US & Canada

US no-fly error 'allowed terrorists on planes'

The Oklahoma City bombing
Witness protection participants have helped prosecute such cases as the Oklahoma bombing

Alleged terrorists on witness protection could board flights as their new names had not been updated on the US no-fly list, a watchdog has found.

The US justice department report said its Witness Security Program had failed to give the new identities to the FBI-managed Terrorist Screening Center.

The miscommunication allowed people whom the US viewed as "suspected or known terrorists" to board airliners.

The justice department said it had now amended its information sharing.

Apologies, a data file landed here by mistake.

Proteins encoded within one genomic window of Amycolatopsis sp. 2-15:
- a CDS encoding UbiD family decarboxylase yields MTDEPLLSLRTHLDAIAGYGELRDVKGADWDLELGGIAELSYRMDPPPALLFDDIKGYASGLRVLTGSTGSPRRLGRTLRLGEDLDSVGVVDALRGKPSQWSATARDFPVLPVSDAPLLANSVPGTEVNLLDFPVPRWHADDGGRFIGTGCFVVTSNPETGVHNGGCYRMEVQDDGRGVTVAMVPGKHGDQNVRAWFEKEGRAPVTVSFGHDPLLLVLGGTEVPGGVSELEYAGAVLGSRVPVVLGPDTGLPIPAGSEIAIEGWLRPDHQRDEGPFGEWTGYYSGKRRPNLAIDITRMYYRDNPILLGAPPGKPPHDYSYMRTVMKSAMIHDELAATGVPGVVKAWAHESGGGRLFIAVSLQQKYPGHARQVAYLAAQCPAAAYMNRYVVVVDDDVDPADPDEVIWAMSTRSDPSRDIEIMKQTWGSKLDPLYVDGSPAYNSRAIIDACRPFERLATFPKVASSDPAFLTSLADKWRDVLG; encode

A restrictive travel policy had since been fully implemented, it added.

The inspector general's report found that as a result of the security gap "it was possible for known or suspected terrorists to fly on commercial airplanes in or over the United States and evade one of the government's primary means of identifying and tracking terrorists' movements and actions".

A "small but significant number" of these people were allowed to board airliners, according to the report.

In response, the justice department also said the US Marshals Service, which runs witness protection, had thoroughly screened all participants on the programme.

Terrorism-linked witnesses have long been eligible for federal protection, allowing them to be provided with new identities and resettled.

The programme has shielded those who co-operated in prosecutions for the 1993 World Trade Center bombing, the 1995 bombing in Oklahoma City and the 2009 New York City subway suicide-bomb plot.

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